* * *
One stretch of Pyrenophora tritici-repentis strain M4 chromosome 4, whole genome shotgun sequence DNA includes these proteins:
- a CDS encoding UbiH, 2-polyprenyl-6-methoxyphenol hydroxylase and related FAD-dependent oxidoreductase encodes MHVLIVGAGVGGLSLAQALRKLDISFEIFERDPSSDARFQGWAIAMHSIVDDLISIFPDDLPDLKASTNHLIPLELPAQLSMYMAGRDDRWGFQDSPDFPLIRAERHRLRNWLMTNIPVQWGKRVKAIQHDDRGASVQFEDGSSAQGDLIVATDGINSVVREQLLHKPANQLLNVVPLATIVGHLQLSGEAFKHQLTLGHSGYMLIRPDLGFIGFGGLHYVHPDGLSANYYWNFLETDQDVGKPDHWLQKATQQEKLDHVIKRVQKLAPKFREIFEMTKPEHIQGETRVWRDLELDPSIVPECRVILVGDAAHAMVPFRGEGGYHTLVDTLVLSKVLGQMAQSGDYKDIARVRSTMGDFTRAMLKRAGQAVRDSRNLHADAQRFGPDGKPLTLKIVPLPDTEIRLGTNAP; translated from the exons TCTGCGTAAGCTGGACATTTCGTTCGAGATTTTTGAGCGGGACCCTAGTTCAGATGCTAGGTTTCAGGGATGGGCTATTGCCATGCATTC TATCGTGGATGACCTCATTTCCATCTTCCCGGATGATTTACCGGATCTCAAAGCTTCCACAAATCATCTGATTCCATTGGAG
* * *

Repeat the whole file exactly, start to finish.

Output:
One stretch of Pyrenophora tritici-repentis strain M4 chromosome 4, whole genome shotgun sequence DNA includes these proteins:
- a CDS encoding UbiH, 2-polyprenyl-6-methoxyphenol hydroxylase and related FAD-dependent oxidoreductase encodes MHVLIVGAGVGGLSLAQALRKLDISFEIFERDPSSDARFQGWAIAMHSIVDDLISIFPDDLPDLKASTNHLIPLELPAQLSMYMAGRDDRWGFQDSPDFPLIRAERHRLRNWLMTNIPVQWGKRVKAIQHDDRGASVQFEDGSSAQGDLIVATDGINSVVREQLLHKPANQLLNVVPLATIVGHLQLSGEAFKHQLTLGHSGYMLIRPDLGFIGFGGLHYVHPDGLSANYYWNFLETDQDVGKPDHWLQKATQQEKLDHVIKRVQKLAPKFREIFEMTKPEHIQGETRVWRDLELDPSIVPECRVILVGDAAHAMVPFRGEGGYHTLVDTLVLSKVLGQMAQSGDYKDIARVRSTMGDFTRAMLKRAGQAVRDSRNLHADAQRFGPDGKPLTLKIVPLPDTEIRLGTNAP; translated from the exons TCTGCGTAAGCTGGACATTTCGTTCGAGATTTTTGAGCGGGACCCTAGTTCAGATGCTAGGTTTCAGGGATGGGCTATTGCCATGCATTC TATCGTGGATGACCTCATTTCCATCTTCCCGGATGATTTACCGGATCTCAAAGCTTCCACAAATCATCTGATTCCATTGGAG